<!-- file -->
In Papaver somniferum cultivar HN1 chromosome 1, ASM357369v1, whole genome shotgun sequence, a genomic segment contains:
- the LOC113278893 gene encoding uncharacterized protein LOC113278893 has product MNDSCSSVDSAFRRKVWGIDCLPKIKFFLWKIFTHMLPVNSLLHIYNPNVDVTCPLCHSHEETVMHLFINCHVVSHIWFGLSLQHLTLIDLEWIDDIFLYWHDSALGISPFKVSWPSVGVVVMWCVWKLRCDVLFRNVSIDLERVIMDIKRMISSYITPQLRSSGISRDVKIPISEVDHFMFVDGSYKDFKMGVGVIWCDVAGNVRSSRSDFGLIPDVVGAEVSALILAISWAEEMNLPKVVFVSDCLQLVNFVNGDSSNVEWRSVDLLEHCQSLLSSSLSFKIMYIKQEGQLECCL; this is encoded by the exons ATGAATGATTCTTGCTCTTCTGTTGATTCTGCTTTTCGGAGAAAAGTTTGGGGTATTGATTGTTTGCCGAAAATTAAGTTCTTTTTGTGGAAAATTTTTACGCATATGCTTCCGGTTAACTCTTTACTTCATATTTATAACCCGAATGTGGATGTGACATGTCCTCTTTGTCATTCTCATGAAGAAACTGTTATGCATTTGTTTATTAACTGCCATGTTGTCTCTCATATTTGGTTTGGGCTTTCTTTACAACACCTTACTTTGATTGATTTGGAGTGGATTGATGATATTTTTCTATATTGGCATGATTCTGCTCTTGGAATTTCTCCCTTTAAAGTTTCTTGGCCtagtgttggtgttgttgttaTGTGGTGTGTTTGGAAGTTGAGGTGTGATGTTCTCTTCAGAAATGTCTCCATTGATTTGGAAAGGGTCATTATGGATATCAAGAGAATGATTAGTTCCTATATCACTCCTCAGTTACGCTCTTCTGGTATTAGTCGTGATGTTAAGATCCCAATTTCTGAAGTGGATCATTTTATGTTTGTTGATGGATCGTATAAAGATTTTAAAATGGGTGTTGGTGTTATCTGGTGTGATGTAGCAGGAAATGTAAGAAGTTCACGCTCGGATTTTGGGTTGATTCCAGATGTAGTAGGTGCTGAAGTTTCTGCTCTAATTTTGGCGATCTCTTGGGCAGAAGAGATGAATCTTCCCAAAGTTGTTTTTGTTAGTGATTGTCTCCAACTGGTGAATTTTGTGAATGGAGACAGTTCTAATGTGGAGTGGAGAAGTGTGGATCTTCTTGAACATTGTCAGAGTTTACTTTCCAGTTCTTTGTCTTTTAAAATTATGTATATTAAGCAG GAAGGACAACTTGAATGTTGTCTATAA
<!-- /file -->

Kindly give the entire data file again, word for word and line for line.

In Papaver somniferum cultivar HN1 chromosome 1, ASM357369v1, whole genome shotgun sequence, a genomic segment contains:
- the LOC113278893 gene encoding uncharacterized protein LOC113278893 has product MNDSCSSVDSAFRRKVWGIDCLPKIKFFLWKIFTHMLPVNSLLHIYNPNVDVTCPLCHSHEETVMHLFINCHVVSHIWFGLSLQHLTLIDLEWIDDIFLYWHDSALGISPFKVSWPSVGVVVMWCVWKLRCDVLFRNVSIDLERVIMDIKRMISSYITPQLRSSGISRDVKIPISEVDHFMFVDGSYKDFKMGVGVIWCDVAGNVRSSRSDFGLIPDVVGAEVSALILAISWAEEMNLPKVVFVSDCLQLVNFVNGDSSNVEWRSVDLLEHCQSLLSSSLSFKIMYIKQEGQLECCL; this is encoded by the exons ATGAATGATTCTTGCTCTTCTGTTGATTCTGCTTTTCGGAGAAAAGTTTGGGGTATTGATTGTTTGCCGAAAATTAAGTTCTTTTTGTGGAAAATTTTTACGCATATGCTTCCGGTTAACTCTTTACTTCATATTTATAACCCGAATGTGGATGTGACATGTCCTCTTTGTCATTCTCATGAAGAAACTGTTATGCATTTGTTTATTAACTGCCATGTTGTCTCTCATATTTGGTTTGGGCTTTCTTTACAACACCTTACTTTGATTGATTTGGAGTGGATTGATGATATTTTTCTATATTGGCATGATTCTGCTCTTGGAATTTCTCCCTTTAAAGTTTCTTGGCCtagtgttggtgttgttgttaTGTGGTGTGTTTGGAAGTTGAGGTGTGATGTTCTCTTCAGAAATGTCTCCATTGATTTGGAAAGGGTCATTATGGATATCAAGAGAATGATTAGTTCCTATATCACTCCTCAGTTACGCTCTTCTGGTATTAGTCGTGATGTTAAGATCCCAATTTCTGAAGTGGATCATTTTATGTTTGTTGATGGATCGTATAAAGATTTTAAAATGGGTGTTGGTGTTATCTGGTGTGATGTAGCAGGAAATGTAAGAAGTTCACGCTCGGATTTTGGGTTGATTCCAGATGTAGTAGGTGCTGAAGTTTCTGCTCTAATTTTGGCGATCTCTTGGGCAGAAGAGATGAATCTTCCCAAAGTTGTTTTTGTTAGTGATTGTCTCCAACTGGTGAATTTTGTGAATGGAGACAGTTCTAATGTGGAGTGGAGAAGTGTGGATCTTCTTGAACATTGTCAGAGTTTACTTTCCAGTTCTTTGTCTTTTAAAATTATGTATATTAAGCAG GAAGGACAACTTGAATGTTGTCTATAA